Support our Nation today - please donate here
News

Operation Christmas Child pair united after 24 years

25 Dec 2023 4 minute read
Ben and Ilija

Lowri Llewelyn

Back in 1999, school children across Wales would send shoe boxes laden with gifts to their peers in Yugoslavia. Aside from toys, toiletries and warm clothing, a typical box might include a letter and photo of the sender.

One such pupil was Ben Jones from Ysgol Y Borth in Menai Bridge.

In the new year, six year old Ben received a letter from eight year old Ilija Vunić. It read:

Hi Ben,

My name is Ilija and I am from Yugoslavia. I live in small town between Novi Sad and Belgrade. I go to the second class of elementary school. I am an excellent pupil and I would like to be your friend. Please, write me soon. Thank you very much for presents and toys. Thanks for everything. Bye! Write me…

Ilija

This would mark the beginning of a lifelong friendship.

Football

With each letter, the boys learned more about each other’s worlds.

While Ben supported Liverpool FC, Ilija supported the Belgrade Partizans.

Ben tells Ilija that he speaks two languages ‒ English and Welsh ‒ while Ilija tells Ben he gets very good marks at school. Ben’s family friend, Dr Simon, is currently working in Kosovo and receives an invite to stay with Iliya’s family.

Ben’s classmates were equally as thrilled about the correspondence and came together to write a joint letter to Ilija.

Letter

Conflict

On one occasion, Ilija apologises for not having been in touch because of the situation in Yugoslavia ‒ the postal service wasn’t working. He later describes sleeping in a ‘hiding place’ and how glad he is that Ben has kept him in his thoughts.

The conflict between Serbia and Kosovo remains strained to this day, with Human Rights Watch concluding that as many as 527 Yugoslav civilians were killed in the 1999 NATO bombing. Of these, more than 90 were children.

Ilija goes on to describe an end to the bombing and how he’s enjoying his summer holiday, fishing often (and sometimes managing to catch something!) on the Danube with his dad.

Despite the boys eventually losing touch, Ben never forgot his friend in the former Yugoslavia. A few years ago he set out to find Ilija on Facebook ‒ and the friendship picked up exactly where it left off.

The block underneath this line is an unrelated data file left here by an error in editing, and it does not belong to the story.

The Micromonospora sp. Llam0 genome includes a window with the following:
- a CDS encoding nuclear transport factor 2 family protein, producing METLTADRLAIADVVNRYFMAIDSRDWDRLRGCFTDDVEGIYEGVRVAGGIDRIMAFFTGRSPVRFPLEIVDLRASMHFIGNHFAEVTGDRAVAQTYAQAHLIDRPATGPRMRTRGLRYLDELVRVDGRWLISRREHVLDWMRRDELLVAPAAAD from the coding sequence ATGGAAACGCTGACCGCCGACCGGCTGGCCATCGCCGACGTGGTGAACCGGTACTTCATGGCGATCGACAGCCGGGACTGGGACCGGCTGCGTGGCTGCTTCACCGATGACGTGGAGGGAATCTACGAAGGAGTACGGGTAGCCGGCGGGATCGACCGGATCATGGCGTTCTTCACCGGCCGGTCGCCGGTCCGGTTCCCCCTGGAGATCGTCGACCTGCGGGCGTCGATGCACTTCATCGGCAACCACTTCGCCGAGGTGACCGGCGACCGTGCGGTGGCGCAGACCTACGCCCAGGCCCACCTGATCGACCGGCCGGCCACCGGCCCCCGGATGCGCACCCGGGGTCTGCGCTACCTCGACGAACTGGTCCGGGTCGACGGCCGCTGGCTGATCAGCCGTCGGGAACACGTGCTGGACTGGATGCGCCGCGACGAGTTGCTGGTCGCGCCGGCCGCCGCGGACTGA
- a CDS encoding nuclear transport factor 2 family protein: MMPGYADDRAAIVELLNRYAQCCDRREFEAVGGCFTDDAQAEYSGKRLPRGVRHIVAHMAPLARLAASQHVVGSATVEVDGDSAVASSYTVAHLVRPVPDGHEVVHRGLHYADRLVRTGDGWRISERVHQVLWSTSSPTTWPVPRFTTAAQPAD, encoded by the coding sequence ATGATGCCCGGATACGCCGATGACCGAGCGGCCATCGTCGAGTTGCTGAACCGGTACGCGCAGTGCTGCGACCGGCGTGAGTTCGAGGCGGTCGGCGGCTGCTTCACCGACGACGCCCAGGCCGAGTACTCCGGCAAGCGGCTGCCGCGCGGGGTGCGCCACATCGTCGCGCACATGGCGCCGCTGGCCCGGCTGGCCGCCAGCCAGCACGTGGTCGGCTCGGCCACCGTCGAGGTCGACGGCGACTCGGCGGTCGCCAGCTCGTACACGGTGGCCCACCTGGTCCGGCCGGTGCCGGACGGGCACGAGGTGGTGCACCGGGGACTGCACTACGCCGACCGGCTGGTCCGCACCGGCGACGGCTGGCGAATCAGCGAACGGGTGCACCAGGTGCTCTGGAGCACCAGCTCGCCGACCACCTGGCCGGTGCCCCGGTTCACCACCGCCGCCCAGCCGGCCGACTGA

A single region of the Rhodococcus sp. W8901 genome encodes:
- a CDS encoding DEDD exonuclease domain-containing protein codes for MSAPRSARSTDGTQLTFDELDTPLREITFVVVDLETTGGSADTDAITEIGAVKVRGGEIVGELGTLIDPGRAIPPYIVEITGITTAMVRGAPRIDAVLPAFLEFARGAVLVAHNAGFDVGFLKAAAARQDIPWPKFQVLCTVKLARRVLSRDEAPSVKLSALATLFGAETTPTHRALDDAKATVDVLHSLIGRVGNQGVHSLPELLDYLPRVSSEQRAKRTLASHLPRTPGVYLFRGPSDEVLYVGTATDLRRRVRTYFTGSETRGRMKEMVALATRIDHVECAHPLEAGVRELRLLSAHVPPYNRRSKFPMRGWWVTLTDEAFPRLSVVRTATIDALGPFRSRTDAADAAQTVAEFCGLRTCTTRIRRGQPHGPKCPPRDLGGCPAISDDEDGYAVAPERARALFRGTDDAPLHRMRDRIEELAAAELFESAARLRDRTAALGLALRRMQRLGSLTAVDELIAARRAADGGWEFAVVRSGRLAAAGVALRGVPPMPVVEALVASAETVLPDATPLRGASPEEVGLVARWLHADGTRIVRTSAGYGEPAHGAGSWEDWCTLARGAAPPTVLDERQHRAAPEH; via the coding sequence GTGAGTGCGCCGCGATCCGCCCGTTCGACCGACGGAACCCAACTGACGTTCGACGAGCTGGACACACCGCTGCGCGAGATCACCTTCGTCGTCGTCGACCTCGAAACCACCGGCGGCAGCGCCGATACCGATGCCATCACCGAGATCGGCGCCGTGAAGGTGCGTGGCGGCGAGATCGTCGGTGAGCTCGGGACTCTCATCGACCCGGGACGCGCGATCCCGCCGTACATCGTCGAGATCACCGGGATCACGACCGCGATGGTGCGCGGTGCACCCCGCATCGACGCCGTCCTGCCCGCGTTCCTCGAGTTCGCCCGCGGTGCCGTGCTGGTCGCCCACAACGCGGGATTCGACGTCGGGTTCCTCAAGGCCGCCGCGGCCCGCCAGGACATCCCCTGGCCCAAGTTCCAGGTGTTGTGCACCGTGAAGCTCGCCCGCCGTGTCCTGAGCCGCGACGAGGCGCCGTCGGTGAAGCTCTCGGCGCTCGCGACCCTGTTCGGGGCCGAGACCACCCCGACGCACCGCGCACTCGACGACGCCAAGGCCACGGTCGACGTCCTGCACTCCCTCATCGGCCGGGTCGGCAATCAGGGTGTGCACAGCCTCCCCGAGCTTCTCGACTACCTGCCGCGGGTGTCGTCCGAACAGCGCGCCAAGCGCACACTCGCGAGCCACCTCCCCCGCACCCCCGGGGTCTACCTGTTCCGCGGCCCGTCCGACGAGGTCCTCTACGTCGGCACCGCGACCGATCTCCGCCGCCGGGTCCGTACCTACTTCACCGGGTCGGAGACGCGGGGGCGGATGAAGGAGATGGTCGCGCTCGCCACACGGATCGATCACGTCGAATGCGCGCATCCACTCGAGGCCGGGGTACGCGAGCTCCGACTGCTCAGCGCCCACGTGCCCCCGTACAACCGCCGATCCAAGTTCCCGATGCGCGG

Ben and Ilija as young boys

Emotional

More recently, after a correspondence which began 24 years ago, Ben and Ilija finally came face to face for the very first time.

It was an emotional meeting when the pair met in Munich, where Ben now lives and works as a carpenter.

Ben told Nation.Cymru: ‘Back then I didn’t really understand the concept of war or why it was happening. I didn’t know where Yugoslavia was and managed to pinpoint it on a map. When I got the letter I was really pleased to learn there was a person on the other end ‒ someone who was, to tell the truth, still alive.’

Today Iliya is a technical support agent living in Belgrade.

He told us, ‘Back then I didn’t know English at all ‒ when I got the letter, I ran to my sister’s house so she could translate! You never knew when a letter would arrive so it was something to look forward to every day.’

Happenstance

The meeting came about through happenstance when Ben noticed Iliya shared a photo on Instagram of Munich city centre. Iliya, who thought Ben lived in Berlin, hadn’t mentioned being in Germany to his friend.

The pair jumped at the chance to meet.

Ben said, ‘I didn’t know if I’d recognise him, but I heard a voice say “Ben!” and I walked up to him with my arms outstretched. We had a cwtch and my first words were, “I’m so happy to meet you after all these years.” We had a connection from the beginning and it was like meeting a family member you haven’t seen for years.’

For Ilija, it was an equally memorable experience. ‘Meeting Ben after all those years was just fantastic. It was definitely something that brought a lot of happiness into those days, knowing that someone out there was thinking of you and your good health.’

Operation Christmas Child is a project by Samaritan’s Purse. Since 1993, it has distributed upwards of 200 million gift boxes to children across more than 170 countries and territories.


Support our Nation today

For the price of a cup of coffee a month you can help us create an independent, not-for-profit, national news service for the people of Wales, by the people of Wales.

Subscribe
Notify of
guest
1 Comment
Oldest
Newest Most Voted
Inline Feedbacks
View all comments
Barbara H.
Barbara H.
1 month ago

Thanks for such a heart warming story this Christmas day.

Our Supporters

All information provided to Nation.Cymru will be handled sensitively and within the boundaries of the Data Protection Act 2018.